I love this story of Abraham Lincoln, and what it means to have someone express their thanks and love.
In the middle of Abraham Lincoln’s Presidency, an elderly lady made an appointment to see him. As she entered his office, he asked her “How can I be of service to you?” The lady answered, “Mr. President, I know you are a very busy man, and I have not come to ask you for anything. I simply came to bring you this box of cookies.” There was a long silence and Lincoln had tears in his eyes. He replied, “I am greatly moved by what you have done. For since I have become president, people have come into this office one after another asking favors and demanding things from me. You are the first person who has ever entered asking no favor but bringing a gift. I thank you from the bottom of my heart.”
And so how often do we do something similar with God? How often do we stop in our busy day and simply thank God for what he has done, what he is doing, and what he will do? Do you ever just stop and express your thanks and love to God. Not asking for anything, but simply telling him how much you love him.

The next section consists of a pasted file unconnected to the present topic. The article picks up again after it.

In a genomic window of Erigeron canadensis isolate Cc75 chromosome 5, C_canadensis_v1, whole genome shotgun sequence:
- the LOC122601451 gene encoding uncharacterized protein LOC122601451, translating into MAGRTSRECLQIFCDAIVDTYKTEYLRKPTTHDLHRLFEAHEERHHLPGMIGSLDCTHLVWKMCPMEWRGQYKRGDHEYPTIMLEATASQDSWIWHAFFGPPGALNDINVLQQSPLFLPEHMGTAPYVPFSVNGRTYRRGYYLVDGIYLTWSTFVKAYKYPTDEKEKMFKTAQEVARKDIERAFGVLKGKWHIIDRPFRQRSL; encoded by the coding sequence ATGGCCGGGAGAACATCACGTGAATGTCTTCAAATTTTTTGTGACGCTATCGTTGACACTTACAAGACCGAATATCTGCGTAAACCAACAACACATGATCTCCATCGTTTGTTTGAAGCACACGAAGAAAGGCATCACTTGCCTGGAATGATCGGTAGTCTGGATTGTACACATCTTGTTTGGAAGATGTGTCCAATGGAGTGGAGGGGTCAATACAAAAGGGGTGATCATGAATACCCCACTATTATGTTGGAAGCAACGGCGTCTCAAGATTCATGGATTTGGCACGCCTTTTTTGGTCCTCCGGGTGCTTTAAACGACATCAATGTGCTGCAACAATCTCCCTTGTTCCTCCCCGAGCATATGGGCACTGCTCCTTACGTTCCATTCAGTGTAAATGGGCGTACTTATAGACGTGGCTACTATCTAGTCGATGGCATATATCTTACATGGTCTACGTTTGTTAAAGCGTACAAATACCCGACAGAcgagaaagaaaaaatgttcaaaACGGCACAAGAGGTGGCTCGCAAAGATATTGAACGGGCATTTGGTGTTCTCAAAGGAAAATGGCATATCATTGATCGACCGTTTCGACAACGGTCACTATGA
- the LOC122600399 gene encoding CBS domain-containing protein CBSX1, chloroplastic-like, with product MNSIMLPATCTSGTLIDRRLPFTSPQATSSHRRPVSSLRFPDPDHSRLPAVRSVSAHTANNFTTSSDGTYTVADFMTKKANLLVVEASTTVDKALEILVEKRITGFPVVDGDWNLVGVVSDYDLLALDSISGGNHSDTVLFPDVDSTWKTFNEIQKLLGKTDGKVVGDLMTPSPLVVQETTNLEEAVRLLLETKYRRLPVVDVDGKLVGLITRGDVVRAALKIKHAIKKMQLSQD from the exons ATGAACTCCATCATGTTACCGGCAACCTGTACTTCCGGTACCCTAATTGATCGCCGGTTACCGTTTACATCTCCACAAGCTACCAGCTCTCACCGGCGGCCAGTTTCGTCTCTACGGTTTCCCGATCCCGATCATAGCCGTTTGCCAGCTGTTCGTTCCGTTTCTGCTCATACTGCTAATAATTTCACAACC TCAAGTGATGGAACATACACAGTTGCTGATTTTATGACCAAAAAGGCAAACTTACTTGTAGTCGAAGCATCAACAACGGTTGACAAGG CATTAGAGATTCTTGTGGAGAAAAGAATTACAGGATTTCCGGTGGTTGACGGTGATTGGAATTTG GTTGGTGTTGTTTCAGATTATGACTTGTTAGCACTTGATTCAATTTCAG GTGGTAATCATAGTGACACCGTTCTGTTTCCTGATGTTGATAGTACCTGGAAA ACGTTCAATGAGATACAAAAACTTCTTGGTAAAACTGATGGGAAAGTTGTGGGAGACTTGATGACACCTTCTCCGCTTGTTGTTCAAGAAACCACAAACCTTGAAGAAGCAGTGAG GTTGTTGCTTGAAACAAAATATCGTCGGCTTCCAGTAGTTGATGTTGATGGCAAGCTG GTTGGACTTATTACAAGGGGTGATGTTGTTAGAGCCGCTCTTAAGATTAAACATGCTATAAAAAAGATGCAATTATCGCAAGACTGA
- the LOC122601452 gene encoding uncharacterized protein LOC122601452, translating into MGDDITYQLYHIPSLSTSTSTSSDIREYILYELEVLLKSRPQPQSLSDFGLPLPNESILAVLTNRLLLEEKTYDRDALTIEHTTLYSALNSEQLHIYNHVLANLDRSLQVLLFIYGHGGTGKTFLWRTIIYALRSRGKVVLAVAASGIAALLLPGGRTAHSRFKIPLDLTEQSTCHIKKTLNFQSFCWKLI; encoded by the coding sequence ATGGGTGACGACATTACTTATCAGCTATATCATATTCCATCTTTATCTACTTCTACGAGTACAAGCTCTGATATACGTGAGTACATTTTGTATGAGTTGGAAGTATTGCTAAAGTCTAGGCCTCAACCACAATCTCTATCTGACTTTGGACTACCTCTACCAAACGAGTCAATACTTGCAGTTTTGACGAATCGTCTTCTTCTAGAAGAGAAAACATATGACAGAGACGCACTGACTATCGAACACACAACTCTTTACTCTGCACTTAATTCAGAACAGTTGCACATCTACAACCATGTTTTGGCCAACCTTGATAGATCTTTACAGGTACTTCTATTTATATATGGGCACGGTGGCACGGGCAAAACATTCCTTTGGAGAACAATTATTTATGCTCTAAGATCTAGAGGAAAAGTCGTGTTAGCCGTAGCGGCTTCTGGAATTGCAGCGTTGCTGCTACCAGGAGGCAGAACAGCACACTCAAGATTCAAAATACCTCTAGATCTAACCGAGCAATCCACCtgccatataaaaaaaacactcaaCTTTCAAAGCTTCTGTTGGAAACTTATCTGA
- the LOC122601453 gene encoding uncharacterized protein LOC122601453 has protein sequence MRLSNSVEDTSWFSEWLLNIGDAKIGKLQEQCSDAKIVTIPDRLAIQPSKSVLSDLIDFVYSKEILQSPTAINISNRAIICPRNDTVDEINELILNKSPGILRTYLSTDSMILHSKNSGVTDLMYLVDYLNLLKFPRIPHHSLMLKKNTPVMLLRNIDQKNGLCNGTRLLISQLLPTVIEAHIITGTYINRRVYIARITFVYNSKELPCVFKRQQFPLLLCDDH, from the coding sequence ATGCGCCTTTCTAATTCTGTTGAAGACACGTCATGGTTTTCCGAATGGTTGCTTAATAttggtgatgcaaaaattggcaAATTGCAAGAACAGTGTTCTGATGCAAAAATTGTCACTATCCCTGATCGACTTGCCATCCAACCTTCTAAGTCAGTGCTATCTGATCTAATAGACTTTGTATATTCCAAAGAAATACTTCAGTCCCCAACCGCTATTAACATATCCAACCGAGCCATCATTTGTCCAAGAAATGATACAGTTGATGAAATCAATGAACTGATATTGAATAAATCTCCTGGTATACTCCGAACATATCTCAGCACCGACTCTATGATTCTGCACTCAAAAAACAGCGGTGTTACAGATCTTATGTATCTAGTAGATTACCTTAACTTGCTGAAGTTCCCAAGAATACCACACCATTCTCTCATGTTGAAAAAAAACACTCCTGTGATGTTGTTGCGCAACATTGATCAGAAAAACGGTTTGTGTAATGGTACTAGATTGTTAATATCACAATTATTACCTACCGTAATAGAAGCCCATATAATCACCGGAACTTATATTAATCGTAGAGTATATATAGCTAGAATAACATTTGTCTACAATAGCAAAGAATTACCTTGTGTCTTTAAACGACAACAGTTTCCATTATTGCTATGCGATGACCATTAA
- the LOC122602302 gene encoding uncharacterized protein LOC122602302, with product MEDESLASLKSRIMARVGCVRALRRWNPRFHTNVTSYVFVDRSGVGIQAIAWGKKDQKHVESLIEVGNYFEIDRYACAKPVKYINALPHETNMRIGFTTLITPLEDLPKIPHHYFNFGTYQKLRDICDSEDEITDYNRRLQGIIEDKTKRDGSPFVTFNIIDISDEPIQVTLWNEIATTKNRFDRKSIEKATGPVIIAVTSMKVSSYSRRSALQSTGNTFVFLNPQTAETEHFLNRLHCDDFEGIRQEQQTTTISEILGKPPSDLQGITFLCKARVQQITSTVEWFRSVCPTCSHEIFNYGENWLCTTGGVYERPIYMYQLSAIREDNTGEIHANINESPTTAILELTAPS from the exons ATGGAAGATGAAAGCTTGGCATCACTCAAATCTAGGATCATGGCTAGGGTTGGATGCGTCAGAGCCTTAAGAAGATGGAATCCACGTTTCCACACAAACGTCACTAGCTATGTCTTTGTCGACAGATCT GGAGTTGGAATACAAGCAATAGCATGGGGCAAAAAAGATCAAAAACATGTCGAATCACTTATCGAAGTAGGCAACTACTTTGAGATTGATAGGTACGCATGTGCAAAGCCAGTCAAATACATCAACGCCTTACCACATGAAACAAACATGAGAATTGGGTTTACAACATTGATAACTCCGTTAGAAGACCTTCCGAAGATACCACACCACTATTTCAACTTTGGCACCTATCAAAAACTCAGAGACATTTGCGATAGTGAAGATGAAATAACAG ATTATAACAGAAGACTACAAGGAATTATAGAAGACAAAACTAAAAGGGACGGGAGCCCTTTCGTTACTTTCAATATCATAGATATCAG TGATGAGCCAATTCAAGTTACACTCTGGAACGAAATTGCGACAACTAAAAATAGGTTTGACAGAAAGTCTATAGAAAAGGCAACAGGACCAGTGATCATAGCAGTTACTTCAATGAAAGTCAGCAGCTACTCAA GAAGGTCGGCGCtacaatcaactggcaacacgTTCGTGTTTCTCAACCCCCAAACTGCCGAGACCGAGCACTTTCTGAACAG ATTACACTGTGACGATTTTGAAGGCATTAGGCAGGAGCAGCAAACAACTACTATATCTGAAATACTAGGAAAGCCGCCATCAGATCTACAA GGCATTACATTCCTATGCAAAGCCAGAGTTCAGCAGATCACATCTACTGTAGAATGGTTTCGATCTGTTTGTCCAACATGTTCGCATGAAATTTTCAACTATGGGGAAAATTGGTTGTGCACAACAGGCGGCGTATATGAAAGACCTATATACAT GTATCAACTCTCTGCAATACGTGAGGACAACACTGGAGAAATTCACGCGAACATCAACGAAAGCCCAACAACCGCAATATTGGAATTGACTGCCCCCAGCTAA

Now, there are other ways that we can express our love of God as well. One of those ways is shown in verse 7 of Deuteronomy 6. Impress these laws to your children. Talk to them about God, raise your kids to know the love of God and to follow him. This is another way that we can demonstrate our love of God. Talk to your kids and your family about God. Don’t leave Sunday as the only day of the week that God gets mentioned in your house. Talk about what God has done for you, how he has demonstrated his love for you and your family. Going on a road trip? Talk about the Bible and God’s faithfulness in it. Find ways to talk to your family about God. Talking about God to your family can’t be left to only Sunday mornings. This is just an hour, maybe two, out of your entire week. Use that time with your family to talk about God. Tell your children, grandchildren, spouse, friends, whoever is a part of your family, about God and what he has done for you.
We see another way to love God in Matthew 25 that directly ties in with Jesus’ response to the teacher of the law that we read in Mark, about loving your neighbor.